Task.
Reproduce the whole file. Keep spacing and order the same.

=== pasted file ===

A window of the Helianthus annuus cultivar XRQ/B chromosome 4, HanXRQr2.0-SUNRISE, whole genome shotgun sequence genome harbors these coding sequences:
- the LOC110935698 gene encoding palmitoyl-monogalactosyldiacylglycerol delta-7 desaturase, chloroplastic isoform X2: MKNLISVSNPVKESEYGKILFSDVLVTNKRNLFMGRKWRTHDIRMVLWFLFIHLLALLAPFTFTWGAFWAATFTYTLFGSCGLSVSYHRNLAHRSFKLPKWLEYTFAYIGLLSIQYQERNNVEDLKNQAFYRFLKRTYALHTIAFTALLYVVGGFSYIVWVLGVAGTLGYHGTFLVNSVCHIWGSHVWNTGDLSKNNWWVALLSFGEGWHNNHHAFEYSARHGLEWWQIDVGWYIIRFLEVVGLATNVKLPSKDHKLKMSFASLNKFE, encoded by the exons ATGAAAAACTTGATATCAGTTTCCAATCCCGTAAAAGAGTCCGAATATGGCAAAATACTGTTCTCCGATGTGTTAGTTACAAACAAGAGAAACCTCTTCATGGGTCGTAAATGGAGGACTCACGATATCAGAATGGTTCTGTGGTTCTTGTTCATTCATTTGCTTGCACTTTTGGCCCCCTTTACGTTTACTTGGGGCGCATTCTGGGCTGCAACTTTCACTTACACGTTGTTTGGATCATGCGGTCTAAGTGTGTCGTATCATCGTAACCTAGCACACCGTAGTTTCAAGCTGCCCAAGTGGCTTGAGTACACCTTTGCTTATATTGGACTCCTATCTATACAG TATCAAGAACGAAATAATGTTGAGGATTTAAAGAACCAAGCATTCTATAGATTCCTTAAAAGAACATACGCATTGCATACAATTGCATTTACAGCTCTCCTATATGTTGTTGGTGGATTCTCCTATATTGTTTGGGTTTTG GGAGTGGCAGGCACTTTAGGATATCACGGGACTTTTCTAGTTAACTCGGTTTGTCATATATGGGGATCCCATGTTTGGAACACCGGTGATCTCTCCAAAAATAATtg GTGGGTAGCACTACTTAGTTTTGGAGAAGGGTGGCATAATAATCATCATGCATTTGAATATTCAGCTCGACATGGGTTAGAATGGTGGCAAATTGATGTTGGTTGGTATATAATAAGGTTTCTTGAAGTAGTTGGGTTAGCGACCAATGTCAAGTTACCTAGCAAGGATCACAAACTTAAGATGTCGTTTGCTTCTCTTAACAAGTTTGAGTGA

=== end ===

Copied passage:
A window of the Helianthus annuus cultivar XRQ/B chromosome 4, HanXRQr2.0-SUNRISE, whole genome shotgun sequence genome harbors these coding sequences:
- the LOC110935698 gene encoding palmitoyl-monogalactosyldiacylglycerol delta-7 desaturase, chloroplastic isoform X2: MKNLISVSNPVKESEYGKILFSDVLVTNKRNLFMGRKWRTHDIRMVLWFLFIHLLALLAPFTFTWGAFWAATFTYTLFGSCGLSVSYHRNLAHRSFKLPKWLEYTFAYIGLLSIQYQERNNVEDLKNQAFYRFLKRTYALHTIAFTALLYVVGGFSYIVWVLGVAGTLGYHGTFLVNSVCHIWGSHVWNTGDLSKNNWWVALLSFGEGWHNNHHAFEYSARHGLEWWQIDVGWYIIRFLEVVGLATNVKLPSKDHKLKMSFASLNKFE, encoded by the exons ATGAAAAACTTGATATCAGTTTCCAATCCCGTAAAAGAGTCCGAATATGGCAAAATACTGTTCTCCGATGTGTTAGTTACAAACAAGAGAAACCTCTTCATGGGTCGTAAATGGAGGACTCACGATATCAGAATGGTTCTGTGGTTCTTGTTCATTCATTTGCTTGCACTTTTGGCCCCCTTTACGTTTACTTGGGGCGCATTCTGGGCTGCAACTTTCACTTACACGTTGTTTGGATCATGCGGTCTAAGTGTGTCGTATCATCGTAACCTAGCACACCGTAGTTTCAAGCTGCCCAAGTGGCTTGAGTACACCTTTGCTTATATTGGACTCCTATCTATACAG TATCAAGAACGAAATAATGTTGAGGATTTAAAGAACCAAGCATTCTATAGATTCCTTAAAAGAACATACGCATTGCATACAATTGCATTTACAGCTCTCCTATATGTTGTTGGTGGATTCTCCTATATTGTTTGGGTTTTG GGAGTGGCAGGCACTTTAGGATATCACGGGACTTTTCTAGTTAACTCGGTTTGTCATATATGGGGATCCCATGTTTGGAACACCGGTGATCTCTCCAAAAATAATtg GTGGGTAGCACTACTTAGTTTTGGAGAAGGGTGGCATAATAATCATCATGCATTTGAATATTCAGCTCGACATGGGTTAGAATGGTGGCAAATTGATGTTGGTTGGTATATAATAAGGTTTCTTGAAGTAGTTGGGTTAGCGACCAATGTCAAGTTACCTAGCAAGGATCACAAACTTAAGATGTCGTTTGCTTCTCTTAACAAGTTTGAGTGA